UK attitude towards ocean mining revealed in landmark survey

The first poll asking the British public what they think about divisive plans to extract minerals from deep sea areas speaks volumes about awareness.   

This month, the International Sea Bed Authority (ISA) is set to meet and outline regulations that will be used to police a deep sea mining industry that has been proposed to help make stockpiles of minerals crucial to many technologies, including low-carbon, more readily available. 

Seascape of the ocean foam

Ahead of the event, which runs from 21st March to 1st April, social research experts ICM Unlimited has conducted the only existing survey on how UK citizens feel about the idea of extracting valuable materials such as nickel and cobalt from the bottom of the ocean. A process that threatens to cause major disruption, disturbance and damage to fragile ecosystems already under pressure from climate change, plastic pollution, and other human-made problems.

2,072 respondents engage with the study, which revealed that just 8% were in favour of activating the industry, with 73% suggesting they would support a moratorium on the sector until more is known about its impact. Just 50% of those involved were aware of deep sea mining as a practice, and 45% reported understanding that minerals, and therefore the extraction process, are needed for things like solar panels and electric vehicle batteries.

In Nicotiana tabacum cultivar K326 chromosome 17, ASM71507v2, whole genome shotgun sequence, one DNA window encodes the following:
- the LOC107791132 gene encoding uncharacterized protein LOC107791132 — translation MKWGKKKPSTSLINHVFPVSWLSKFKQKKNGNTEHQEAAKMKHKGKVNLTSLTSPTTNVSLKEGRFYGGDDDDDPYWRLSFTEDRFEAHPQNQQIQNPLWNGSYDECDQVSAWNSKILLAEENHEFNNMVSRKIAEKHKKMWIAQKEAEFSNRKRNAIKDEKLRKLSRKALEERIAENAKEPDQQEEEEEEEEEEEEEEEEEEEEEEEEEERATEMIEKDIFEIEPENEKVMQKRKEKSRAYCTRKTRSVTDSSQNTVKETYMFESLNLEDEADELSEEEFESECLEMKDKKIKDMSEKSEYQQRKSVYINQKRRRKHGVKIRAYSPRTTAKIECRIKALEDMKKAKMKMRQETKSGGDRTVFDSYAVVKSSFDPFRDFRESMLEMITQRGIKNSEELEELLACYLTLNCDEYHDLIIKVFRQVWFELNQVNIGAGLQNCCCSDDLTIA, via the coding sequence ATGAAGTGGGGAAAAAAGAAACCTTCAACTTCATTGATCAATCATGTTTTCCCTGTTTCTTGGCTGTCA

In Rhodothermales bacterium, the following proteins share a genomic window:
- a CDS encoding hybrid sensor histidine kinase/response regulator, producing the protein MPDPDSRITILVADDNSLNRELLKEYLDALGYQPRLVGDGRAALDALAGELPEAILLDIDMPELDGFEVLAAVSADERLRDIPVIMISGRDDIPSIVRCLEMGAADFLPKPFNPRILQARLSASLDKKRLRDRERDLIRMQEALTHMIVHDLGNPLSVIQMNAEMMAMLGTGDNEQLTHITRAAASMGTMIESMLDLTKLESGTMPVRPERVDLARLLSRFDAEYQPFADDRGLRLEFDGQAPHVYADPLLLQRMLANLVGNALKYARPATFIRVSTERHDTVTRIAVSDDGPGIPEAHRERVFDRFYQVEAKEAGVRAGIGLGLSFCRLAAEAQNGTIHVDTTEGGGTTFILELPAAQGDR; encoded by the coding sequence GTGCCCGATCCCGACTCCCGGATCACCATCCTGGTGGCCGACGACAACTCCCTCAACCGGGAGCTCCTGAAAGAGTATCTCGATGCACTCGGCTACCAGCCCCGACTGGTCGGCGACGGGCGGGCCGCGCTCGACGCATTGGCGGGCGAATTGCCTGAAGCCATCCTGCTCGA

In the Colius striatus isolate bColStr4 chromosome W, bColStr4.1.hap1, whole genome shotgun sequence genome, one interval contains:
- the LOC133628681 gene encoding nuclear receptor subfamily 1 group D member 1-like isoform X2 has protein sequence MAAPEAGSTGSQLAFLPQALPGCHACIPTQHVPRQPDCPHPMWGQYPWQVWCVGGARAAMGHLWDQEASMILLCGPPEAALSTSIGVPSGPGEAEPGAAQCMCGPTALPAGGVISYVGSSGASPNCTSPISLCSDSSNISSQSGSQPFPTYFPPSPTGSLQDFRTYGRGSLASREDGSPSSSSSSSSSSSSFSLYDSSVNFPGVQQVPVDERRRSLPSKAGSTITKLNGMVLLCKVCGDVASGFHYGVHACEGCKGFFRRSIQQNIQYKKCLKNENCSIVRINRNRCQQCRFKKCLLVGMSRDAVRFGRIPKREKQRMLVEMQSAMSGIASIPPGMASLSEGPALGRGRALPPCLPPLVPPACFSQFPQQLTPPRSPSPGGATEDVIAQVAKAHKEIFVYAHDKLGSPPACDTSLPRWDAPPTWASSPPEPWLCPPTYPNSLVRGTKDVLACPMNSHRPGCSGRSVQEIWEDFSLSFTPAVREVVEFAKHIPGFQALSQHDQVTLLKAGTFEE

The last time the ISA met a number of countries also expressed concerns about the potential environmental effect of deep sea mining, with some scientists, companies, and organisations calling for an outright ban or temporary pause on developments. Clear risks of contaminating fish stocks, and therefore the food chain, have also been highlighted, along with gaps in our knowledge of life at the bottom of the ocean.  

Many have pointed to technological advancements in battery chemistry and recycling as evidence that deep sea mining may not be needed at all in the near future. Already, manufacturers including Renault, Volkswagen, and Volvo have pledged to run electric cars on batteries that do not require deep sea minerals. Some Tesla cars already use iron phosphate batteries, which are far less reliant on these resources.

In contrast, the UK government has actively encouraged nations to engage in negotiations and adopt mining regulations by 2023, with the Department for Business, Energy and Industrial Strategy supporting companies lobbying for rights to explore the potential of mineral-rich polymetallic nodules in the Pacific sea bed.  

‘Motion 69 at the IUCN World Conservation Congress last year overwhelmingly rejected deep-sea mining as a concept, with a huge majority of governments, government agencies and civil society voting in favour of a moratorium,’ said Dan Crockett, Development Director, Blue Marine Foundation. ‘The ISA secretariat and indeed our own U.K. government departments need to stop buying the false narratives pushed by the nascent industry and recognise this very clear mandate from the world.’

In related news, last year researchers demonstrated how ‘green mining’ – extracting minerals from volcanoes – could play a significant role in plans for a sustainable future. 

Image credit: Ross Sokolovski


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